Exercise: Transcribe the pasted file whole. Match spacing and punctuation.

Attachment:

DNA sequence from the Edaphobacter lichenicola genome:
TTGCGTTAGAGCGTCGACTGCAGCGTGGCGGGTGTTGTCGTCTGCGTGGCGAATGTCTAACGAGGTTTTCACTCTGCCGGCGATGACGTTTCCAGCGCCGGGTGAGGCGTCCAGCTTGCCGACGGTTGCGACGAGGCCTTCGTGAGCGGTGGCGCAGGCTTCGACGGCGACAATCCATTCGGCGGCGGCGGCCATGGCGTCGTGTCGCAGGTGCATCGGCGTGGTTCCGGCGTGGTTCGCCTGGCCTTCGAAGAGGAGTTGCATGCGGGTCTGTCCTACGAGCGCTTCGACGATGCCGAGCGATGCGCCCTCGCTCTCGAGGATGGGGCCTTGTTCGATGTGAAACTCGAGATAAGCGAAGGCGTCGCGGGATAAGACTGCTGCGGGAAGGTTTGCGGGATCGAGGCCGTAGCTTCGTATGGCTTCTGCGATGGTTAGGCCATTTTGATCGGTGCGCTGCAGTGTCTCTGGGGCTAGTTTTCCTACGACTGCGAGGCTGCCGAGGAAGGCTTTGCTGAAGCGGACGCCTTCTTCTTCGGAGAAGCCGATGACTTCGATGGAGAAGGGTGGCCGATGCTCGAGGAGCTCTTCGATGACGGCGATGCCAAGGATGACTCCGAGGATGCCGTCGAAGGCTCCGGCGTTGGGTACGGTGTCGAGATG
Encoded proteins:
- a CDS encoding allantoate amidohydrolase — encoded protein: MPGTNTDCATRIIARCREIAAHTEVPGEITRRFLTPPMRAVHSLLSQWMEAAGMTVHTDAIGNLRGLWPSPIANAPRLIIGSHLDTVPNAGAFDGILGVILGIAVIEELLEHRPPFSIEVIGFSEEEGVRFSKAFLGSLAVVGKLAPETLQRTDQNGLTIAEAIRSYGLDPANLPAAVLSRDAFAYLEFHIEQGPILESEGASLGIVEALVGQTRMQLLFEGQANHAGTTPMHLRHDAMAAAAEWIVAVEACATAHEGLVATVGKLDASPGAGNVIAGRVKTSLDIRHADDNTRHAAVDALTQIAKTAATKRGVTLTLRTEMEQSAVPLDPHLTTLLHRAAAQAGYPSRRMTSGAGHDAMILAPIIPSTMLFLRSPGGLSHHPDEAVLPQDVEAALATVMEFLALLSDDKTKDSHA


DNA sequence from the Edaphobacter lichenicola genome:
TTGCGTTAGAGCGTCGACTGCAGCGTGGCGGGTGTTGTCGTCTGCGTGGCGAATGTCTAACGAGGTTTTCACTCTGCCGGCGATGACGTTTCCAGCGCCGGGTGAGGCGTCCAGCTTGCCGACGGTTGCGACGAGGCCTTCGTGAGCGGTGGCGCAGGCTTCGACGGCGACAATCCATTCGGCGGCGGCGGCCATGGCGTCGTGTCGCAGGTGCATCGGCGTGGTTCCGGCGTGGTTCGCCTGGCCTTCGAAGAGGAGTTGCATGCGGGTCTGTCCTACGAGCGCTTCGACGATGCCGAGCGATGCGCCCTCGCTCTCGAGGATGGGGCCTTGTTCGATGTGAAACTCGAGATAAGCGAAGGCGTCGCGGGATAAGACTGCTGCGGGAAGGTTTGCGGGATCGAGGCCGTAGCTTCGTATGGCTTCTGCGATGGTTAGGCCATTTTGATCGGTGCGCTGCAGTGTCTCTGGGGCTAGTTTTCCTACGACTGCGAGGCTGCCGAGGAAGGCTTTGCTGAAGCGGACGCCTTCTTCTTCGGAGAAGCCGATGACTTCGATGGAGAAGGGTGGCCGATGCTCGAGGAGCTCTTCGATGACGGCGATGCCAAGGATGACTCCGAGGATGCCGTCGAAGGCTCCGGCGTTGGGTACGGTGTCGAGATG
Encoded proteins:
- a CDS encoding allantoate amidohydrolase — encoded protein: MPGTNTDCATRIIARCREIAAHTEVPGEITRRFLTPPMRAVHSLLSQWMEAAGMTVHTDAIGNLRGLWPSPIANAPRLIIGSHLDTVPNAGAFDGILGVILGIAVIEELLEHRPPFSIEVIGFSEEEGVRFSKAFLGSLAVVGKLAPETLQRTDQNGLTIAEAIRSYGLDPANLPAAVLSRDAFAYLEFHIEQGPILESEGASLGIVEALVGQTRMQLLFEGQANHAGTTPMHLRHDAMAAAAEWIVAVEACATAHEGLVATVGKLDASPGAGNVIAGRVKTSLDIRHADDNTRHAAVDALTQIAKTAATKRGVTLTLRTEMEQSAVPLDPHLTTLLHRAAAQAGYPSRRMTSGAGHDAMILAPIIPSTMLFLRSPGGLSHHPDEAVLPQDVEAALATVMEFLALLSDDKTKDSHA